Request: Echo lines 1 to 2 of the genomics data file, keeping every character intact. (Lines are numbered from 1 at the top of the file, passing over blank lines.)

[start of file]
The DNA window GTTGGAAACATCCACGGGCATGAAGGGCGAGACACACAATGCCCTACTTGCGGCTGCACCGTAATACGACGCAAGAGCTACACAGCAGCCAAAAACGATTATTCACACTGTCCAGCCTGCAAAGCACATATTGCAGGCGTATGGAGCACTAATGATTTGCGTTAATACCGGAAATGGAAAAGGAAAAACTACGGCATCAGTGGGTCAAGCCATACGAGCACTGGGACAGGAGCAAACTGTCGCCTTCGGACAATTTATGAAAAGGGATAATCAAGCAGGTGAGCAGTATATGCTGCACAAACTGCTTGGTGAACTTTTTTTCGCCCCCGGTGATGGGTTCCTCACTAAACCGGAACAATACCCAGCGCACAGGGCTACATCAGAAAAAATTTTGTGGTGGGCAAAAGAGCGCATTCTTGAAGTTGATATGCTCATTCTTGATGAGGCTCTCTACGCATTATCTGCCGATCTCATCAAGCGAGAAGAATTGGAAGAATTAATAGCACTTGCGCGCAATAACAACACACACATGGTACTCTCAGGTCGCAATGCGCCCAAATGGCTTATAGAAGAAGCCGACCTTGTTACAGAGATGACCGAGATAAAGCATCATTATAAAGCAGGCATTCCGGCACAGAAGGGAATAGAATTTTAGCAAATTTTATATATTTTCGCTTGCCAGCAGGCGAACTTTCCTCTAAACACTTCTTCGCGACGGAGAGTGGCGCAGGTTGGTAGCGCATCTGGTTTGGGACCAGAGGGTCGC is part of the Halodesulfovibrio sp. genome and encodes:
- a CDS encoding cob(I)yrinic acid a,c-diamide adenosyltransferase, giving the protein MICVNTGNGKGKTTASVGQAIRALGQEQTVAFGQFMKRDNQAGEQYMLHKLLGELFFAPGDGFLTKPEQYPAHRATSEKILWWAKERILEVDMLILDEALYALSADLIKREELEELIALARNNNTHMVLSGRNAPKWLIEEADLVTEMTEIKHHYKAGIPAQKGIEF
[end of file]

The DNA window GTTGGAAACATCCACGGGCATGAAGGGCGAGACACACAATGCCCTACTTGCGGCTGCACCGTAATACGACGCAAGAGCTACACAGCAGCCAAAAACGATTATTCACACTGTCCAGCCTGCAAAGCACATATTGCAGGCGTATGGAGCACTAATGATTTGCGTTAATACCGGAAATGGAAAAGGAAAAACTACGGCATCAGTGGGTCAAGCCATACGAGCACTGGGACAGGAGCAAACTGTCGCCTTCGGACAATTTATGAAAAGGGATAATCAAGCAGGTGAGCAGTATATGCTGCACAAACTGCTTGGTGAACTTTTTTTCGCCCCCGGTGATGGGTTCCTCACTAAACCGGAACAATACCCAGCGCACAGGGCTACATCAGAAAAAATTTTGTGGTGGGCAAAAGAGCGCATTCTTGAAGTTGATATGCTCATTCTTGATGAGGCTCTCTACGCATTATCTGCCGATCTCATCAAGCGAGAAGAATTGGAAGAATTAATAGCACTTGCGCGCAATAACAACACACACATGGTACTCTCAGGTCGCAATGCGCCCAAATGGCTTATAGAAGAAGCCGACCTTGTTACAGAGATGACCGAGATAAAGCATCATTATAAAGCAGGCATTCCGGCACAGAAGGGAATAGAATTTTAGCAAATTTTATATATTTTCGCTTGCCAGCAGGCGAACTTTCCTCTAAACACTTCTTCGCGACGGAGAGTGGCGCAGGTTGGTAGCGCATCTGGTTTGGGACCAGAGGGTCGC is part of the Halodesulfovibrio sp. genome and encodes:
- a CDS encoding cob(I)yrinic acid a,c-diamide adenosyltransferase, giving the protein MICVNTGNGKGKTTASVGQAIRALGQEQTVAFGQFMKRDNQAGEQYMLHKLLGELFFAPGDGFLTKPEQYPAHRATSEKILWWAKERILEVDMLILDEALYALSADLIKREELEELIALARNNNTHMVLSGRNAPKWLIEEADLVTEMTEIKHHYKAGIPAQKGIEF